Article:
Our bags are made to last years, even decades, if not a life time.
We use one piece of full-grain cow leather or sheep leather (i.e. one hide) for each bag, ensuring fewer seams and improved durability. Every hide is unique and has tonal variations. Small marks or scars are natural features and should not be considered faults. We believe they are the living embodiment of the Wabi Sabi aesthetic philosophy (i.e. ‘the art of the imperfect”), which we cherish.
The leather we use is a by-product of the food industry. It is locally sourced and comes from the finest family-run tanneries in East Java, Indonesia. We partner with like-minded individuals and workshops in Java to ensure the quality and transparency of the tanning process and minimize its environmental and societal impact, namely through the waste management procedures.
We use vegetable tanned leather, which we believe to be the most noble of all leather hides, as it retains the natural characteristics of the original hide. Tannins used to tan our vegetable-tanned bags are found in the local tree barks and leaves. The tanning process involves stretching the selected hides on frames and immersing them in barrels of increasing concentrations of natural tannins, until the leather becomes flexible and waterproof. As a final step the leather is tumbled with oils and dye.
Minimally processed and finished, the leather we use in our bags remains highly receptive and in constant dialogue with the context surrounding it. As the bag ages, so does the leather, darkening and developing a unique patina. With time, each bag’s particular signs and scars will be a collection of souvenirs, which we believe will make it grow closer to its owner’s journey.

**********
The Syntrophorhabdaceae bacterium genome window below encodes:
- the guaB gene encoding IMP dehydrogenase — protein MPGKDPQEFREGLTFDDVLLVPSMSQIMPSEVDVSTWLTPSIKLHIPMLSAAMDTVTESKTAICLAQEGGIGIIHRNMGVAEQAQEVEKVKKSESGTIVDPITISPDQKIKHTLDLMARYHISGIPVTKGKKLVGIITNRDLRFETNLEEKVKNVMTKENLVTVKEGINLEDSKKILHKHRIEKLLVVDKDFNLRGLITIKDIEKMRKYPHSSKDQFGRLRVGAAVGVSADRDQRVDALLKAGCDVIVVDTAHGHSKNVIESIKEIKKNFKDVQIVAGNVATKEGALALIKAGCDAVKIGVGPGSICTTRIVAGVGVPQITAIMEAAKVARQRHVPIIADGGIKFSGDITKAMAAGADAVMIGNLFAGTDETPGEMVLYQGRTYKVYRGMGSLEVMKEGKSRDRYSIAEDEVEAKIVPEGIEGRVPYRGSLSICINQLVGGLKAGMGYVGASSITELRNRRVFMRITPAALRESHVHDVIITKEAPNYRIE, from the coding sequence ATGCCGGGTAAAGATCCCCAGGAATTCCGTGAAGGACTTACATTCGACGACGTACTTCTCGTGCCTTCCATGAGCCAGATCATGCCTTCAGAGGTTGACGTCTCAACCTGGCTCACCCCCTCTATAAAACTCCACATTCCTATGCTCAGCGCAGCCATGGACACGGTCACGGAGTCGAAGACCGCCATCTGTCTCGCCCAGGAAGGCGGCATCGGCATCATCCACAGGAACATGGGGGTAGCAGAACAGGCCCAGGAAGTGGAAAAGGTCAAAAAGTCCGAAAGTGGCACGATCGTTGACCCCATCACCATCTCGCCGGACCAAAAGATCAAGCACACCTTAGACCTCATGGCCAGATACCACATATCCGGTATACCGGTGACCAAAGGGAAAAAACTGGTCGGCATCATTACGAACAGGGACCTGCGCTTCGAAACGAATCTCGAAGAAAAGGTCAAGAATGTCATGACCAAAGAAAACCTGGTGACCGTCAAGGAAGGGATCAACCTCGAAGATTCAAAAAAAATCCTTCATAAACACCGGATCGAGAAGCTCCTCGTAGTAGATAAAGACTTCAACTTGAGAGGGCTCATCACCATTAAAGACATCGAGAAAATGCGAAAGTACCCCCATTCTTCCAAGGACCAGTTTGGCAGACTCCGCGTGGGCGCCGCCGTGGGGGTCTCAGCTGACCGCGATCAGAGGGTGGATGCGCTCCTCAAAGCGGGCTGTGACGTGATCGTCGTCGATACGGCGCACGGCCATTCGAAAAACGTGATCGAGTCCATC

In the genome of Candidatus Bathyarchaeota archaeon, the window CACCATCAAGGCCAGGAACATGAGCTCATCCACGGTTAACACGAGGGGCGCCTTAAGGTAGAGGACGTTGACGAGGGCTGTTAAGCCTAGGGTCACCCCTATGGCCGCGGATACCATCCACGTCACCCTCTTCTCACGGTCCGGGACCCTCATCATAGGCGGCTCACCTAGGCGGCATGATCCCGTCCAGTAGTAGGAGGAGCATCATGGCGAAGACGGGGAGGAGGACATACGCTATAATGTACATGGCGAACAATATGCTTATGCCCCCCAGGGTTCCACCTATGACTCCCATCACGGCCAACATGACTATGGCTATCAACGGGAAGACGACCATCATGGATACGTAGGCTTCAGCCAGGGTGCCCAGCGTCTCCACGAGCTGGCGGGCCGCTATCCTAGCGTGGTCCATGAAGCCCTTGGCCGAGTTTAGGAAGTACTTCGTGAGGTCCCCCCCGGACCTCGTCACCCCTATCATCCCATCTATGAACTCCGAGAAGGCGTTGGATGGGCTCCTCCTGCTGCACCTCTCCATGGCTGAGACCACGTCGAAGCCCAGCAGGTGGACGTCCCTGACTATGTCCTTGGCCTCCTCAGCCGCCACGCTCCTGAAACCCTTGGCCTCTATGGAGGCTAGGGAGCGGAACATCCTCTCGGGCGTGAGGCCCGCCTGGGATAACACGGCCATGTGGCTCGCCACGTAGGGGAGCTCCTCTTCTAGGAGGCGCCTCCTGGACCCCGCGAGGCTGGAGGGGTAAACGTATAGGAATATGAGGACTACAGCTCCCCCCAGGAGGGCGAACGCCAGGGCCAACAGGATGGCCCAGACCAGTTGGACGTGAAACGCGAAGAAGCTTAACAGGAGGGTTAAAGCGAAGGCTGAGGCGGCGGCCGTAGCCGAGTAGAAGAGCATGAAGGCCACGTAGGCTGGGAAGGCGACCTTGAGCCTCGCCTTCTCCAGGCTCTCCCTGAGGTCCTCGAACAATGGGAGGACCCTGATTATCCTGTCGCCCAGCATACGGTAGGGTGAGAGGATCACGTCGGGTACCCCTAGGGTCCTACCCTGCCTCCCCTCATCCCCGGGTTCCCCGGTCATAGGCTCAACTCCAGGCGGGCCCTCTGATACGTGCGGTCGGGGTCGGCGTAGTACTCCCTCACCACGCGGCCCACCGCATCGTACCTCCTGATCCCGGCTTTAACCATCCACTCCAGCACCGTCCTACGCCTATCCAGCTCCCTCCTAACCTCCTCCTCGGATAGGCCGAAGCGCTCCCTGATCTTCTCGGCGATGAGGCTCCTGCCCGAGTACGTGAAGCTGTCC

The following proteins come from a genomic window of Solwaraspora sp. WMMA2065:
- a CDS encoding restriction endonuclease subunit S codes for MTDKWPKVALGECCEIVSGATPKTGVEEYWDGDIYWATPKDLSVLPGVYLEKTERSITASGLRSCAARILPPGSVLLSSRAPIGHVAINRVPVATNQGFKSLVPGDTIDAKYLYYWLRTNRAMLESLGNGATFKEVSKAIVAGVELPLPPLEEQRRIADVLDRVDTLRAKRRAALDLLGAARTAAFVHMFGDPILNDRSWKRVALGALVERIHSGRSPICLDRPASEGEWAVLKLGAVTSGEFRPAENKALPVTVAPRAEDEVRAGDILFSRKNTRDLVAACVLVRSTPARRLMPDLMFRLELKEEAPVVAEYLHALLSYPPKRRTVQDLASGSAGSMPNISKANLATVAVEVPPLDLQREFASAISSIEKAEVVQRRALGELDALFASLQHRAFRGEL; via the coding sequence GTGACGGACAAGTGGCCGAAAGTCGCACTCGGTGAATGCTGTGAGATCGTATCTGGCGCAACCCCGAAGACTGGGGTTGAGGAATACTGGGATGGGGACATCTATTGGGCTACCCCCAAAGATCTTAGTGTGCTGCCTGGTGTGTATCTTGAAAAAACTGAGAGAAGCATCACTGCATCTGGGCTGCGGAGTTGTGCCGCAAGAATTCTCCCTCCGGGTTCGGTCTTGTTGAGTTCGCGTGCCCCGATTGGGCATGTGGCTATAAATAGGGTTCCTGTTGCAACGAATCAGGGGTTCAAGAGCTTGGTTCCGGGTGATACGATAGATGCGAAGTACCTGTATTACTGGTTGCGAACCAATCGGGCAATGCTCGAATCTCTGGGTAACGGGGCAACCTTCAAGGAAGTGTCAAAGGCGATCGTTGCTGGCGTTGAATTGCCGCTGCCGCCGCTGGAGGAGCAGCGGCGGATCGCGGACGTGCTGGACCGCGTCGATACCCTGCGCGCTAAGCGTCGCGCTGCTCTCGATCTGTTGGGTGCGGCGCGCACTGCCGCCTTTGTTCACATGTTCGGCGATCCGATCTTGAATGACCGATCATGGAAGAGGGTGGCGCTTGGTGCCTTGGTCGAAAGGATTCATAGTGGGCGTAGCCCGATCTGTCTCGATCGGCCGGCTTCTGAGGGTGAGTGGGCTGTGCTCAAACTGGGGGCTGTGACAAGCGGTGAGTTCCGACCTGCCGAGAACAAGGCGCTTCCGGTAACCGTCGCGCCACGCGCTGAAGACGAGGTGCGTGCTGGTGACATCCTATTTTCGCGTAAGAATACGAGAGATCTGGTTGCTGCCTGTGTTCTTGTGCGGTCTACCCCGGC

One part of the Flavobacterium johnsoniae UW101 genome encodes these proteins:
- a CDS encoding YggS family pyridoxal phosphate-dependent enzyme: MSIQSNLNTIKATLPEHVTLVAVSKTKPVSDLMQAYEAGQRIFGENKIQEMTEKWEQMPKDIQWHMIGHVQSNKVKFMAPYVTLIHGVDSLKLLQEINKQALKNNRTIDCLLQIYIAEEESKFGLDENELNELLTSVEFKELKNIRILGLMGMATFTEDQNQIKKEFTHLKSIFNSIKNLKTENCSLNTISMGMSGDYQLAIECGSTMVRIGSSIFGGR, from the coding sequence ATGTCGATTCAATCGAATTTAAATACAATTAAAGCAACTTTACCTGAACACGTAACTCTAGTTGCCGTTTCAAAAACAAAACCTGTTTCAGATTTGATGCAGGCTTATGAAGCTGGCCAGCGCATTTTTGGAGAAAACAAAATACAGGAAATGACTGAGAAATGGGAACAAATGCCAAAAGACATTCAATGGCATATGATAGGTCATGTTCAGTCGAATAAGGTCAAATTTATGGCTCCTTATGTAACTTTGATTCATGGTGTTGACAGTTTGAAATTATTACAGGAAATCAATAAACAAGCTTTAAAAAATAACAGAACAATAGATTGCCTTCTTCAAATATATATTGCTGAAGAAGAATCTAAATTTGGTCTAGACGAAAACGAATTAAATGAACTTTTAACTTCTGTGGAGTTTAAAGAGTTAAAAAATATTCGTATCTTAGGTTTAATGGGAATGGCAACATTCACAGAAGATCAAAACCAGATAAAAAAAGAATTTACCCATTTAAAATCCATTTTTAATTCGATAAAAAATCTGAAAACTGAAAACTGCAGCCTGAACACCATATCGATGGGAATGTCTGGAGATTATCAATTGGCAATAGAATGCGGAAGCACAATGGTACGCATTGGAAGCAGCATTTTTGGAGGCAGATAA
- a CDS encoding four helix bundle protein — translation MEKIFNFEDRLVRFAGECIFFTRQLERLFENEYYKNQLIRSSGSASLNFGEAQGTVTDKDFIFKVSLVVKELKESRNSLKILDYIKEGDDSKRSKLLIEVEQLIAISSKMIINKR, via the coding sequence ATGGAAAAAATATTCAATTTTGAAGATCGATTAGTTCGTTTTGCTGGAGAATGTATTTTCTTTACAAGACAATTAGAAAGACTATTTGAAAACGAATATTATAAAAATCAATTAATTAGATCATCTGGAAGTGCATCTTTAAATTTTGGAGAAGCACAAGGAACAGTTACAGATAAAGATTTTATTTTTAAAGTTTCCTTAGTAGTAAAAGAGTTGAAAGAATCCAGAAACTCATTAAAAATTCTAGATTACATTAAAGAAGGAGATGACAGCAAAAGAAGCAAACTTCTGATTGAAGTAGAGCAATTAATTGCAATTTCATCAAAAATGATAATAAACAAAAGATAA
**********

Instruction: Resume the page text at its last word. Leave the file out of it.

This magnificent cloth is original from the village of Karang, in Nusa Penida, a small island next to Bali. Hand-made on upright hand looms, it has striking geometrical patterns.
Traditionally, weaving was done at household scale by the women of the village. Today, since the revival of the technique and fabric, both of which were at the verge of extinction (revival has been possible thanks to the work of organisations such as Threads of Life) the making process of Rang-Rang has become the main job for several women, complementing their livelihood earned as farmers and seaweed growers.
The main materials used in the manufacture of Rang-Rang are cotton yarns and dyes. Beautiful soft tones as well as more vibrant colours are produced using only natural dyes. Blue is made from indigo which is grown and harvested locally. Red, yellow, brown, green and black are produced using different roots, fruits and leaves, which are also found locally, including leaves of teak, indigo or turmeric and the tree bark of cashew, mango, jamblang. They are often mixed together for varying colour tones
The process is as follows: the roots, fruits and/or leaves are first soaked in the water, mixed with lime powder, which reacts to them. The mix is then left to ferment for weeks to ensure the durability of the colour. The cotton yarns are then soaked in the dye mix and beaten with a wooden mallet to send the colour right to the centre., They are then dried, and the process is repeated numerous times, depending on the desired colour and intensity.
This use of dyes from natural materials is in accordance with the philosophy for life called Tri Hita Karana, which literally translates for “three causes of well-being” or “three reasons for prosperity” and is typical from the island of Bali. (https://en.wikipedia.org/wiki/Tri_Hita_Karana)
We at Kmana source it directly from the women cooperatives of the village of Karang, with the assistance of the Balinese owner of a traditional batik and fabric store in Bali (Ibu Ayun) who has been helping us out since the beginning and who regularly travels to Nusa Penida on our behalf.